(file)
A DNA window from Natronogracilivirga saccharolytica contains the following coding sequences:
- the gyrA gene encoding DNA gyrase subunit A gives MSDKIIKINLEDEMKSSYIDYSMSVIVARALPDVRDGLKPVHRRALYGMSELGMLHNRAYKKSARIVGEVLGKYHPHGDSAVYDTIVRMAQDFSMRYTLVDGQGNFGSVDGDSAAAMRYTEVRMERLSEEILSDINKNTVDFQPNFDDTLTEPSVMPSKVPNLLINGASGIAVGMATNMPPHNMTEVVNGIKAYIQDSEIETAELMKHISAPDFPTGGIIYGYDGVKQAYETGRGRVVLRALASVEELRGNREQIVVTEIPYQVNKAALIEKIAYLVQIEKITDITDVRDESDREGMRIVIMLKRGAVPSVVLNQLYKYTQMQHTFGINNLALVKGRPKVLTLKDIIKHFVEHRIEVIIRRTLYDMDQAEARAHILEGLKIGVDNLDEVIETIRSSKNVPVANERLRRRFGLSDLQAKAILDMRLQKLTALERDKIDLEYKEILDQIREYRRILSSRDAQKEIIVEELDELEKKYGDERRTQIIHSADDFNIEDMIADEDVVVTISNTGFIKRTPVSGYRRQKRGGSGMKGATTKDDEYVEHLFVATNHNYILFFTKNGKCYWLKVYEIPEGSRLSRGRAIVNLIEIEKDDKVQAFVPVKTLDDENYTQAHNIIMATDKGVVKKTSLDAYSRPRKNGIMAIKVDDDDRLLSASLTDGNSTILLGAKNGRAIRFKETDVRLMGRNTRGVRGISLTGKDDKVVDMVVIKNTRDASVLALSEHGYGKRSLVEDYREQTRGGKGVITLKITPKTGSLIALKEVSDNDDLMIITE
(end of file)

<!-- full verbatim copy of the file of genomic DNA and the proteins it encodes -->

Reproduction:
A DNA window from Natronogracilivirga saccharolytica contains the following coding sequences:
- the gyrA gene encoding DNA gyrase subunit A gives MSDKIIKINLEDEMKSSYIDYSMSVIVARALPDVRDGLKPVHRRALYGMSELGMLHNRAYKKSARIVGEVLGKYHPHGDSAVYDTIVRMAQDFSMRYTLVDGQGNFGSVDGDSAAAMRYTEVRMERLSEEILSDINKNTVDFQPNFDDTLTEPSVMPSKVPNLLINGASGIAVGMATNMPPHNMTEVVNGIKAYIQDSEIETAELMKHISAPDFPTGGIIYGYDGVKQAYETGRGRVVLRALASVEELRGNREQIVVTEIPYQVNKAALIEKIAYLVQIEKITDITDVRDESDREGMRIVIMLKRGAVPSVVLNQLYKYTQMQHTFGINNLALVKGRPKVLTLKDIIKHFVEHRIEVIIRRTLYDMDQAEARAHILEGLKIGVDNLDEVIETIRSSKNVPVANERLRRRFGLSDLQAKAILDMRLQKLTALERDKIDLEYKEILDQIREYRRILSSRDAQKEIIVEELDELEKKYGDERRTQIIHSADDFNIEDMIADEDVVVTISNTGFIKRTPVSGYRRQKRGGSGMKGATTKDDEYVEHLFVATNHNYILFFTKNGKCYWLKVYEIPEGSRLSRGRAIVNLIEIEKDDKVQAFVPVKTLDDENYTQAHNIIMATDKGVVKKTSLDAYSRPRKNGIMAIKVDDDDRLLSASLTDGNSTILLGAKNGRAIRFKETDVRLMGRNTRGVRGISLTGKDDKVVDMVVIKNTRDASVLALSEHGYGKRSLVEDYREQTRGGKGVITLKITPKTGSLIALKEVSDNDDLMIITE